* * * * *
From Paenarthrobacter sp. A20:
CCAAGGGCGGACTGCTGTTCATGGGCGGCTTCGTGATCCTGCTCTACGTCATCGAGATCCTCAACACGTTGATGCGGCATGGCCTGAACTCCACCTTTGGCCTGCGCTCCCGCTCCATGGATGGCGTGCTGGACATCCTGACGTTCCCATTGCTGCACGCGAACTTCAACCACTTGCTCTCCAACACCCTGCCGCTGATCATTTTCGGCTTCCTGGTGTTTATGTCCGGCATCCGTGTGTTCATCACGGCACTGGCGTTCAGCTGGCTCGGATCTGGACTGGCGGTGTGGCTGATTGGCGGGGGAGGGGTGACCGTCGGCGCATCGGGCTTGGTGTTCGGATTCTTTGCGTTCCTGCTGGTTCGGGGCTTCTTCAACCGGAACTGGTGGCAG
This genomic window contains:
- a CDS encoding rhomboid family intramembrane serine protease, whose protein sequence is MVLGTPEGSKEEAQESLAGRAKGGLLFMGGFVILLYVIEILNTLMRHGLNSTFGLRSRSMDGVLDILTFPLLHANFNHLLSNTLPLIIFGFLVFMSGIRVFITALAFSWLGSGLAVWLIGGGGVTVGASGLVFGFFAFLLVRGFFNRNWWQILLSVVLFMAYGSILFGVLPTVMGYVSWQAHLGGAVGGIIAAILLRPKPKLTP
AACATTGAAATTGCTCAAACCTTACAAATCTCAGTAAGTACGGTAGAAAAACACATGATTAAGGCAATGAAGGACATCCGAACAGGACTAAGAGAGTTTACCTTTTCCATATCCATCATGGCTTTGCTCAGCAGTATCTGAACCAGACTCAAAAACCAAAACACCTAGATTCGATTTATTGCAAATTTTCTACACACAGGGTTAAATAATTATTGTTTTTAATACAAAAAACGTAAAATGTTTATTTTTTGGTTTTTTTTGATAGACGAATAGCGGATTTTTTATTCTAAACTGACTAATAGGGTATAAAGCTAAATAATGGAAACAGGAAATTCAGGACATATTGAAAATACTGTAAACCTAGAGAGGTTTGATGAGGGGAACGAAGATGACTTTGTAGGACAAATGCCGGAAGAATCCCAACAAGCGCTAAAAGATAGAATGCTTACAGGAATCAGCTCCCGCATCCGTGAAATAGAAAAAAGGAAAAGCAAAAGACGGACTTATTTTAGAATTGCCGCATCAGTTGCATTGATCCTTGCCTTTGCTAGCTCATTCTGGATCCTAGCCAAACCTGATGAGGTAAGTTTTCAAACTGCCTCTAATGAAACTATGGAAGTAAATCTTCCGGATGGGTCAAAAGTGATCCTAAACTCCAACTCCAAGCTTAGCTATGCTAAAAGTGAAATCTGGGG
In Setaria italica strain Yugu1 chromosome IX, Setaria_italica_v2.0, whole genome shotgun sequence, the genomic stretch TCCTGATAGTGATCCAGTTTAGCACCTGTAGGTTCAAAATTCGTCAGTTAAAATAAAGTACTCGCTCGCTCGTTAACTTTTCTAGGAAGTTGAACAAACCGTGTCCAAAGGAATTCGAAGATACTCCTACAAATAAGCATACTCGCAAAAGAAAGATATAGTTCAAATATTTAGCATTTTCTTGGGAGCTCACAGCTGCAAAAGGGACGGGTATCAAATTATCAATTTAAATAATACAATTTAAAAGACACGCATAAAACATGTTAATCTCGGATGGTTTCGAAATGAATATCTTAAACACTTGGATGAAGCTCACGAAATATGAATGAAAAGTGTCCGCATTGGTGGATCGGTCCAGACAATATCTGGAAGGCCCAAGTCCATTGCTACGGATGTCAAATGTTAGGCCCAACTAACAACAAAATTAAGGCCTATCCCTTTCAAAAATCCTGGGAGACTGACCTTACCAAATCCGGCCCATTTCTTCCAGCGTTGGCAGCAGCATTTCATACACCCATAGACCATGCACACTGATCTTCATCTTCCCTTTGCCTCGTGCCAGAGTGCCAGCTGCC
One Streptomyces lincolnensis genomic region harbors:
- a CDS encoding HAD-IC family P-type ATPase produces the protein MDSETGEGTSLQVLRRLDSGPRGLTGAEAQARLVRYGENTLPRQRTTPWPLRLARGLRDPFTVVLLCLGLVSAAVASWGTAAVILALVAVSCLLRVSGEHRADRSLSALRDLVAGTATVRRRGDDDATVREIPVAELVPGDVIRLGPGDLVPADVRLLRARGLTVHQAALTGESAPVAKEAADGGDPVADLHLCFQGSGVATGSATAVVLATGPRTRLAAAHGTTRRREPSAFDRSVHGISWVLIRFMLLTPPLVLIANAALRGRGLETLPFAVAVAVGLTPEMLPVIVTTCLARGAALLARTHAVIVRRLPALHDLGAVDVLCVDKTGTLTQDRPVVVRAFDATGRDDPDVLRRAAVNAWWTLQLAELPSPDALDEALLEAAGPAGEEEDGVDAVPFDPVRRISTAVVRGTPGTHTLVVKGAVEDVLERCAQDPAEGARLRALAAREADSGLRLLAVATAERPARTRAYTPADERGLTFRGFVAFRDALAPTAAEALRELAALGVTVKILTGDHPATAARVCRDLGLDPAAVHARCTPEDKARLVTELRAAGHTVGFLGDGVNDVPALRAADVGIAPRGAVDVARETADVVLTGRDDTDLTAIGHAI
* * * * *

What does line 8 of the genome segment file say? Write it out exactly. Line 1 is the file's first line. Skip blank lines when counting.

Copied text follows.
- a CDS encoding HAD-IC family P-type ATPase produces the protein MDSETGEGTSLQVLRRLDSGPRGLTGAEAQARLVRYGENTLPRQRTTPWPLRLARGLRDPFTVVLLCLGLVSAAVASWGTAAVILALVAVSCLLRVSGEHRADRSLSALRDLVAGTATVRRRGDDDATVREIPVAELVPGDVIRLGPGDLVPADVRLLRARGLTVHQAALTGESAPVAKEAADGGDPVADLHLCFQGSGVATGSATAVVLATGPRTRLAAAHGTTRRREPSAFDRSVHGISWVLIRFMLLTPPLVLIANAALRGRGLETLPFAVAVAVGLTPEMLPVIVTTCLARGAALLARTHAVIVRRLPALHDLGAVDVLCVDKTGTLTQDRPVVVRAFDATGRDDPDVLRRAAVNAWWTLQLAELPSPDALDEALLEAAGPAGEEEDGVDAVPFDPVRRISTAVVRGTPGTHTLVVKGAVEDVLERCAQDPAEGARLRALAAREADSGLRLLAVATAERPARTRAYTPADERGLTFRGFVAFRDALAPTAAEALRELAALGVTVKILTGDHPATAARVCRDLGLDPAAVHARCTPEDKARLVTELRAAGHTVGFLGDGVNDVPALRAADVGIAPRGAVDVARETADVVLTGRDDTDLTAIGHAI